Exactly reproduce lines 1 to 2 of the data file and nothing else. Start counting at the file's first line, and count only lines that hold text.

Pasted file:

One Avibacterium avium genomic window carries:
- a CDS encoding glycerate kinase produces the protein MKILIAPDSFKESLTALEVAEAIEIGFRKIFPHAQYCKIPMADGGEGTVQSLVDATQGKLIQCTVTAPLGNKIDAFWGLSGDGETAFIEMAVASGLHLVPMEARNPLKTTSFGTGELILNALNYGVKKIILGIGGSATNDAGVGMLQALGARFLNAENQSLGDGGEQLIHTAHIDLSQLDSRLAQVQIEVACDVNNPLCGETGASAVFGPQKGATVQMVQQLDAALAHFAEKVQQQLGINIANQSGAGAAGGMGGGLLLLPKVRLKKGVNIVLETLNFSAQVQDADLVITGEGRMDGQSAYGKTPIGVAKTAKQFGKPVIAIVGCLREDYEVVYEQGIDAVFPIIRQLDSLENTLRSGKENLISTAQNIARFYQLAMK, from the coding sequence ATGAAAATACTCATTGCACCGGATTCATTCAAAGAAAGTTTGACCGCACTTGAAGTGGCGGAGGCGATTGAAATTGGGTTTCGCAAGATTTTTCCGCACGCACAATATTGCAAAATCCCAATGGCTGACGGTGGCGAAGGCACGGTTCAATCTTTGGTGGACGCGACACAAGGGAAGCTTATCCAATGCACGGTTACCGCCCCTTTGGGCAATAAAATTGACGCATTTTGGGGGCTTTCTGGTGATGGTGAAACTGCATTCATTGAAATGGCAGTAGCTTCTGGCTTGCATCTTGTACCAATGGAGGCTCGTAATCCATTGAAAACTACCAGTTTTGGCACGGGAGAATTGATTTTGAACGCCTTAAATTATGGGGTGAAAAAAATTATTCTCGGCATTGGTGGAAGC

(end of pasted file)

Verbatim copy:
One Avibacterium avium genomic window carries:
- a CDS encoding glycerate kinase produces the protein MKILIAPDSFKESLTALEVAEAIEIGFRKIFPHAQYCKIPMADGGEGTVQSLVDATQGKLIQCTVTAPLGNKIDAFWGLSGDGETAFIEMAVASGLHLVPMEARNPLKTTSFGTGELILNALNYGVKKIILGIGGSATNDAGVGMLQALGARFLNAENQSLGDGGEQLIHTAHIDLSQLDSRLAQVQIEVACDVNNPLCGETGASAVFGPQKGATVQMVQQLDAALAHFAEKVQQQLGINIANQSGAGAAGGMGGGLLLLPKVRLKKGVNIVLETLNFSAQVQDADLVITGEGRMDGQSAYGKTPIGVAKTAKQFGKPVIAIVGCLREDYEVVYEQGIDAVFPIIRQLDSLENTLRSGKENLISTAQNIARFYQLAMK, from the coding sequence ATGAAAATACTCATTGCACCGGATTCATTCAAAGAAAGTTTGACCGCACTTGAAGTGGCGGAGGCGATTGAAATTGGGTTTCGCAAGATTTTTCCGCACGCACAATATTGCAAAATCCCAATGGCTGACGGTGGCGAAGGCACGGTTCAATCTTTGGTGGACGCGACACAAGGGAAGCTTATCCAATGCACGGTTACCGCCCCTTTGGGCAATAAAATTGACGCATTTTGGGGGCTTTCTGGTGATGGTGAAACTGCATTCATTGAAATGGCAGTAGCTTCTGGCTTGCATCTTGTACCAATGGAGGCTCGTAATCCATTGAAAACTACCAGTTTTGGCACGGGAGAATTGATTTTGAACGCCTTAAATTATGGGGTGAAAAAAATTATTCTCGGCATTGGTGGAAGC